The smart phone has made life easier for many of us – you can call anyone, anytime, google the answer to the debate you and your friend are having, or order food for your dog while waiting to pick up the groceries you also ordered on your phone. While there are countless positives to this advanced technology, in some ways, it has made us not so smart.
One of the great ramifications of having this type of powerful technology at our fingertips is that we take action first, think later. This phenomenon applies to that questionable Facebook status as well as our spending choices. We rarely even have to get up from the couch to get our credit cards anymore.
Netflix asks, “Are you still there?”
We should be asking, “Did you really need to buy that??”
We all love the feeling of a new purchase – but when we’re barely paying attention, 2/3 of the way through a Gilmore Girls episode, are we cheating ourselves?
Let’s think about gift giving holidays. As a kid (or now, I’m not judging), in the weeks ramping up to a special occasion, such as your birthday or Christmas, there’s a palpable sense of excitement. Sneaking a peak at the wrapped boxes, imagining what lies within. But after the day finally arrives and you open the gifts, that magic all but disappears in the blink of an eye.
Online shopping and the mindset that goes with it has all but removed that anticipation period. We buy something, feel good for a minute, and then are back looking for our next hit.
When was the last time you decided upon a big purchase, checked your budget, and then made a plan to save up?
When was the last time you saved up?
I’ve seen a shift from “save first, buy later” to “buy first, figure it out somehow, later”. This strategy is a dangerous one that can land you deep in debt. The large amount of credit card debt many Americans have is evidence of this mindset.
43.9% of Americans have credit card debt - meaning that they carry a balance month to month rather than paying their card off.1 Due to high annual percentage rates (APRs), credit card debt can quickly get out of hand. As of the week of November 4th, the average APR was 15.97%.2 Making the minimum payment on your credit card may only be paying off the interest accrued if your balance is high enough. When making a credit card purchase, it's important to only charge what you can pay off within the month.
Before you go cutting up your credit cards, there are major advantages to using a credit versus a debit card. The number one reason I would recommend using a credit card is security:
Credit cards still offer much greater protection than debit cards in most cases. As long as the customer reports the loss or theft in a timely manner, their maximum liability for purchases made after the card disappeared is $50. The Electronic Fund Transfer Act gives debit card customers the same protection from loss or theft—but only if the customer reports it within 48 hours of discovery. After 48 hours, the card user's liability rises to $500; after 60 days, there is no limit.3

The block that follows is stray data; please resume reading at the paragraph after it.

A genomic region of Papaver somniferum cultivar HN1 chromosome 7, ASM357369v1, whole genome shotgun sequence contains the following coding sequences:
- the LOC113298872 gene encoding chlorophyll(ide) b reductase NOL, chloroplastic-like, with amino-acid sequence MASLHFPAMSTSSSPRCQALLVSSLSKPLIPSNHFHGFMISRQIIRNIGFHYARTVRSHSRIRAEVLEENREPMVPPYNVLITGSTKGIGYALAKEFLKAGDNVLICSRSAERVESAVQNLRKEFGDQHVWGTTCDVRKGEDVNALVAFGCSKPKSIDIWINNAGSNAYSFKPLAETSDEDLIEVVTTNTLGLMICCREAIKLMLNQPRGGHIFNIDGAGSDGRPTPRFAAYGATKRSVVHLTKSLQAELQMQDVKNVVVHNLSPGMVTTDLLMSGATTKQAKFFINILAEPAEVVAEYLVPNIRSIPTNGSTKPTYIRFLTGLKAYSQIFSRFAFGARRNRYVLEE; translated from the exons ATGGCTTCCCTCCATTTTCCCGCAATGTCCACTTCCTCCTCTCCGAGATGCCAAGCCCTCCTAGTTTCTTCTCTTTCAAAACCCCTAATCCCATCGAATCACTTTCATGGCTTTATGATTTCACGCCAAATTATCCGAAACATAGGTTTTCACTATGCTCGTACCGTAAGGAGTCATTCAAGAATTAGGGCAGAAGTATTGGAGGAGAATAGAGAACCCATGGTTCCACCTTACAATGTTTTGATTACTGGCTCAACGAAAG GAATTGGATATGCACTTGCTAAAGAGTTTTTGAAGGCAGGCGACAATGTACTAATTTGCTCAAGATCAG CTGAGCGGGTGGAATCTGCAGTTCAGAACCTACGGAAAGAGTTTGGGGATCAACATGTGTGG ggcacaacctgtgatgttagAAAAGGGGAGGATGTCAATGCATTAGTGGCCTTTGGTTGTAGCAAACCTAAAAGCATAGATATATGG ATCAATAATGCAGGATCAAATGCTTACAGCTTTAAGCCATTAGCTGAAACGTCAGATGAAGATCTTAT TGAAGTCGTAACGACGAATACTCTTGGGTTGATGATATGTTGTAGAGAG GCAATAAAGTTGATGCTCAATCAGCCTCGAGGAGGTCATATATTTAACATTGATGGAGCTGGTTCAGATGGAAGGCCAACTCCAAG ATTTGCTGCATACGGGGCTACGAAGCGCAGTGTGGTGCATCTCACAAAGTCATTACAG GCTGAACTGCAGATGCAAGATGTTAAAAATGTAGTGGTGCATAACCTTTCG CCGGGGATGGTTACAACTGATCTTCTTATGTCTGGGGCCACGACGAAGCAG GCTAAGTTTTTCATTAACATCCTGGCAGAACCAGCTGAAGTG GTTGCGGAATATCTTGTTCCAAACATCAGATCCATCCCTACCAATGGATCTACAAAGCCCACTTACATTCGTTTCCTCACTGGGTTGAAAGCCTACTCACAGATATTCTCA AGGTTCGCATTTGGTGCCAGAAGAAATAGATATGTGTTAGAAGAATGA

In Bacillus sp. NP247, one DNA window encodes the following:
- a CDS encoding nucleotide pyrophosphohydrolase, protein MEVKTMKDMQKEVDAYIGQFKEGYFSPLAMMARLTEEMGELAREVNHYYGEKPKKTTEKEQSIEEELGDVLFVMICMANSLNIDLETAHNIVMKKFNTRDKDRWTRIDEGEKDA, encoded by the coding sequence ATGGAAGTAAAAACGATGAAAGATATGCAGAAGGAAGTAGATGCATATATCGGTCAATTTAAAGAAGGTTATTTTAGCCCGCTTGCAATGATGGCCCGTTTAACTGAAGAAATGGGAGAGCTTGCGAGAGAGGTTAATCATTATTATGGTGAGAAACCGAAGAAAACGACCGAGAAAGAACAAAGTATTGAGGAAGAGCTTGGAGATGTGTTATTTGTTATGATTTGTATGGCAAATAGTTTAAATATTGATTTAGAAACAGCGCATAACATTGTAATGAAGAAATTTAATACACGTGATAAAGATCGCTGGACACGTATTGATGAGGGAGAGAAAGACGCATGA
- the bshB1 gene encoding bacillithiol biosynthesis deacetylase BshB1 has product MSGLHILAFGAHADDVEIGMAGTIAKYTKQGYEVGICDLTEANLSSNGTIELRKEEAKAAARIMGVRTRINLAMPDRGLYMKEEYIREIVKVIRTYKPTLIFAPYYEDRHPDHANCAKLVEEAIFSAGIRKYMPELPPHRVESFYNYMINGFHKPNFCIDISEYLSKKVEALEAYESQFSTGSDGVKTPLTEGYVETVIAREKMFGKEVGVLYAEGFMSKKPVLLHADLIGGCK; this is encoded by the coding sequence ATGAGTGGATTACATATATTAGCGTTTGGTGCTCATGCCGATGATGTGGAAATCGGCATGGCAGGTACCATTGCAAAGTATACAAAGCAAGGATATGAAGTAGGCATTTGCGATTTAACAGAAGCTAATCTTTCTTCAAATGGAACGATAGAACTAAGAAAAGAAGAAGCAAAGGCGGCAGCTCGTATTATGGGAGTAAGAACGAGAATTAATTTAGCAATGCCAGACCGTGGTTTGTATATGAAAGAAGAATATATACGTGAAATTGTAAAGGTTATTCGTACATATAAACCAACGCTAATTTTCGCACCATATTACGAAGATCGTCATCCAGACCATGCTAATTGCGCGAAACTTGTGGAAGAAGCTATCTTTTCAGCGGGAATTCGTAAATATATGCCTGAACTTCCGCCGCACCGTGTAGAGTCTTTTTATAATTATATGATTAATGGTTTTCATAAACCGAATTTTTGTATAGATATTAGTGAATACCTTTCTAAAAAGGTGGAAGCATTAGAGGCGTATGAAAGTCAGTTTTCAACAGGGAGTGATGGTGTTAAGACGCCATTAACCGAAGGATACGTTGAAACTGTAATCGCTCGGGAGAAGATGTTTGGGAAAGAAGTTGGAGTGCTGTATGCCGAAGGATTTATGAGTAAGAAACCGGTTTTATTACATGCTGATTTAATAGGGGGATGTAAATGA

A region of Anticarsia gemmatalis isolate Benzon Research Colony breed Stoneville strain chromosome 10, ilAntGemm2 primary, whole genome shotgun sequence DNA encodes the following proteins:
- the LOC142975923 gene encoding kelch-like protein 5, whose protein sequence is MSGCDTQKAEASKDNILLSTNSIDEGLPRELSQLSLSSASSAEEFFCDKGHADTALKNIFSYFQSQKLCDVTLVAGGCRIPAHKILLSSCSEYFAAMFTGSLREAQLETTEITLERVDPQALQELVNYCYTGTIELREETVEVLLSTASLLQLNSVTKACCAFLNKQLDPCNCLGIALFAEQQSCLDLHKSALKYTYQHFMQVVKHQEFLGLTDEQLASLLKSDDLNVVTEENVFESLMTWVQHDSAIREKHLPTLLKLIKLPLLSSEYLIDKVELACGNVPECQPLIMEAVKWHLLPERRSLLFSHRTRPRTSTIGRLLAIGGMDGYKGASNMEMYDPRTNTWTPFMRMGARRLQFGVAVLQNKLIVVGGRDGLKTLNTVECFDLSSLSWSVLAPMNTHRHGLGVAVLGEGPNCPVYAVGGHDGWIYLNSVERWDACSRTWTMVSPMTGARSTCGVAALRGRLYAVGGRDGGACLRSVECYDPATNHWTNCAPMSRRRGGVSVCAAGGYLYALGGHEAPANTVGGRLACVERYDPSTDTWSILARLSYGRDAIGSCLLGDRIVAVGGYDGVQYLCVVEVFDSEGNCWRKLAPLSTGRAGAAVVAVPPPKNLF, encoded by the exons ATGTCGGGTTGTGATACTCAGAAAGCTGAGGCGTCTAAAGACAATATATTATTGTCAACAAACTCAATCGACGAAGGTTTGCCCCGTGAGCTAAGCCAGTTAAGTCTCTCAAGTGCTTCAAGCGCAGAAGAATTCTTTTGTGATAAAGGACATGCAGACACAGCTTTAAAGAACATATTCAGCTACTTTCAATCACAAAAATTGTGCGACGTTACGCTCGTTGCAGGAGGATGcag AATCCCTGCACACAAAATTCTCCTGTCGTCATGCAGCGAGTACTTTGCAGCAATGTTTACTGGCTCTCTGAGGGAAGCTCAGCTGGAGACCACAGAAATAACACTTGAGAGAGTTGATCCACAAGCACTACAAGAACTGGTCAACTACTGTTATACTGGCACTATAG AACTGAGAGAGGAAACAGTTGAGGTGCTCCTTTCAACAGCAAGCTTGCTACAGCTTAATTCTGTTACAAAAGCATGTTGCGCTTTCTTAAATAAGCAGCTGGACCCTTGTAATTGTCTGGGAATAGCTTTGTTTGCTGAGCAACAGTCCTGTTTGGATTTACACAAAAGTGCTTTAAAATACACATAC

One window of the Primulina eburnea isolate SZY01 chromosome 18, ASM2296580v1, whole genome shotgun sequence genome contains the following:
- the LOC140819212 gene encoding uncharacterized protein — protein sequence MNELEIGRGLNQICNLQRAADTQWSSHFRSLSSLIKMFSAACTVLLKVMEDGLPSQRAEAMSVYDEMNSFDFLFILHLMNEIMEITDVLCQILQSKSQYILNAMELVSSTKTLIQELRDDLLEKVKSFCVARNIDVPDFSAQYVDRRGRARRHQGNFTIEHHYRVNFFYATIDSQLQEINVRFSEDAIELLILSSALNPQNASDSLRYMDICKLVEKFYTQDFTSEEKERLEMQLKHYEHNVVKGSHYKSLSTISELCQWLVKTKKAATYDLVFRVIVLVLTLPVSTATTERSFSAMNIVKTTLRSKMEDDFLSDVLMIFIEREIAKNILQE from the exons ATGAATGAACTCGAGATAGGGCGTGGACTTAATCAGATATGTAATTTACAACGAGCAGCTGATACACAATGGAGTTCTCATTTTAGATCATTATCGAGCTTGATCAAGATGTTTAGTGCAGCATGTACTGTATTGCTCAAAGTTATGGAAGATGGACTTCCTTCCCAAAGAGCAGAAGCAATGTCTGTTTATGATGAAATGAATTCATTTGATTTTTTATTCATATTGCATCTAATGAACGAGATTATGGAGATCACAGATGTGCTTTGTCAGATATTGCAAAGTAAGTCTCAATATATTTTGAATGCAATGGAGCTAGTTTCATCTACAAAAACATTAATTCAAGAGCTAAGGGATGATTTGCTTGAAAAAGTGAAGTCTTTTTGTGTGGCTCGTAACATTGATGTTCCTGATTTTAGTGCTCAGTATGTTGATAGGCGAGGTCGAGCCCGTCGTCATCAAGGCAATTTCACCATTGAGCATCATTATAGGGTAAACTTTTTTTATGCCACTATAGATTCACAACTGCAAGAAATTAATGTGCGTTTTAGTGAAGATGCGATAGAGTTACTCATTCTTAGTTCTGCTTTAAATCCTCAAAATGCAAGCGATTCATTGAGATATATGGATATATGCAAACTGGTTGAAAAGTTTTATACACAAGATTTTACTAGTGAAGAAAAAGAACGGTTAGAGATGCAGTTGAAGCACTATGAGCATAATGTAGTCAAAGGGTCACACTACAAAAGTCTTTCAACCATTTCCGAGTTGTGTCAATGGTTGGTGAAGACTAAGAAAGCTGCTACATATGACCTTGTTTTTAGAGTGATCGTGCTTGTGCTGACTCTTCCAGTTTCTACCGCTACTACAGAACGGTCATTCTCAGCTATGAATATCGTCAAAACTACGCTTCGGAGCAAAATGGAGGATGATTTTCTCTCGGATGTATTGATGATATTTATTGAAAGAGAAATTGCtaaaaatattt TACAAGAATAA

As someone who has experienced fraud on both debit and credit cards, I can attest to the fact that credit card fraud is comparably easier to resolve. When fraud occurs on a debit card, the bank will typically conduct an investigation prior to returning the monies to you, which may be a while. This timeline can become problematic if the fraud was significant and it occurred on your primary bank account.
All of the potential benefits of a credit card in the world don't matter if not used responsibly. Before charging your card, take a moment to think about whether it's a necessary purchase and whether you can truly afford it. If the answer is no, it's time to make a plan to save up the money to pay for it.
Yeah, but that sounds boring!
This is where we circle back to the gift example I discussed earlier – the waiting and anticipation is a substantial part of why those occasions are so enjoyable. When we submit to our instant gratification tendencies, we’re actually denying ourselves the full experience. Making a large purchase when you have strategically saved up over a period of time is much more satisfying than the fleeting instant gratification.
Don't wake up tomorrow morning with regret, spend responsibly.
This is meant for educational purposes only. It should not be considered investment advice, nor does it constitute a recommendation to take a particular course of action. Please consult with a financial professional regarding your personal situation prior to making any financial related decisions. (11/20)